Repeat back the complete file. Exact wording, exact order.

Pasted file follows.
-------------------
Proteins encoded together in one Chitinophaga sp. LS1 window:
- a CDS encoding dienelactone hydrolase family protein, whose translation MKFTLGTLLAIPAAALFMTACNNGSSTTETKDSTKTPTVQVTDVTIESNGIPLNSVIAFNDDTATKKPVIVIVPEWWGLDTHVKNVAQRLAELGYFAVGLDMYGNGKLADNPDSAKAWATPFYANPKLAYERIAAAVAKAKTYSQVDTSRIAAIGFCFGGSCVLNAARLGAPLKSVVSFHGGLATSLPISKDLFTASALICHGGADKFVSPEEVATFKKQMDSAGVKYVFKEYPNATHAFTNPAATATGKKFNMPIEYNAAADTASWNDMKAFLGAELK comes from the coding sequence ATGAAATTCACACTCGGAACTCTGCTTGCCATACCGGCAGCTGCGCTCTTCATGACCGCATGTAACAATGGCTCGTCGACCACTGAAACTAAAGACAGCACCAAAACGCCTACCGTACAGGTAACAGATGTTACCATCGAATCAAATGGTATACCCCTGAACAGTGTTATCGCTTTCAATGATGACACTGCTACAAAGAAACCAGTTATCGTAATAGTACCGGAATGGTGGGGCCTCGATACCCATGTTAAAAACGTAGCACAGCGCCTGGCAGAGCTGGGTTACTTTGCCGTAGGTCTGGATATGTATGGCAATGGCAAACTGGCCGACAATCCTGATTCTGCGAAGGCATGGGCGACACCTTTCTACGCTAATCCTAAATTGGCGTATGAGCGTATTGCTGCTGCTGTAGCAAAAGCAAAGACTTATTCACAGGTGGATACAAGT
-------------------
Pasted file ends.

Proteins encoded together in one Chitinophaga sp. LS1 window:
- a CDS encoding dienelactone hydrolase family protein, whose translation MKFTLGTLLAIPAAALFMTACNNGSSTTETKDSTKTPTVQVTDVTIESNGIPLNSVIAFNDDTATKKPVIVIVPEWWGLDTHVKNVAQRLAELGYFAVGLDMYGNGKLADNPDSAKAWATPFYANPKLAYERIAAAVAKAKTYSQVDTSRIAAIGFCFGGSCVLNAARLGAPLKSVVSFHGGLATSLPISKDLFTASALICHGGADKFVSPEEVATFKKQMDSAGVKYVFKEYPNATHAFTNPAATATGKKFNMPIEYNAAADTASWNDMKAFLGAELK comes from the coding sequence ATGAAATTCACACTCGGAACTCTGCTTGCCATACCGGCAGCTGCGCTCTTCATGACCGCATGTAACAATGGCTCGTCGACCACTGAAACTAAAGACAGCACCAAAACGCCTACCGTACAGGTAACAGATGTTACCATCGAATCAAATGGTATACCCCTGAACAGTGTTATCGCTTTCAATGATGACACTGCTACAAAGAAACCAGTTATCGTAATAGTACCGGAATGGTGGGGCCTCGATACCCATGTTAAAAACGTAGCACAGCGCCTGGCAGAGCTGGGTTACTTTGCCGTAGGTCTGGATATGTATGGCAATGGCAAACTGGCCGACAATCCTGATTCTGCGAAGGCATGGGCGACACCTTTCTACGCTAATCCTAAATTGGCGTATGAGCGTATTGCTGCTGCTGTAGCAAAAGCAAAGACTTATTCACAGGTGGATACAAGT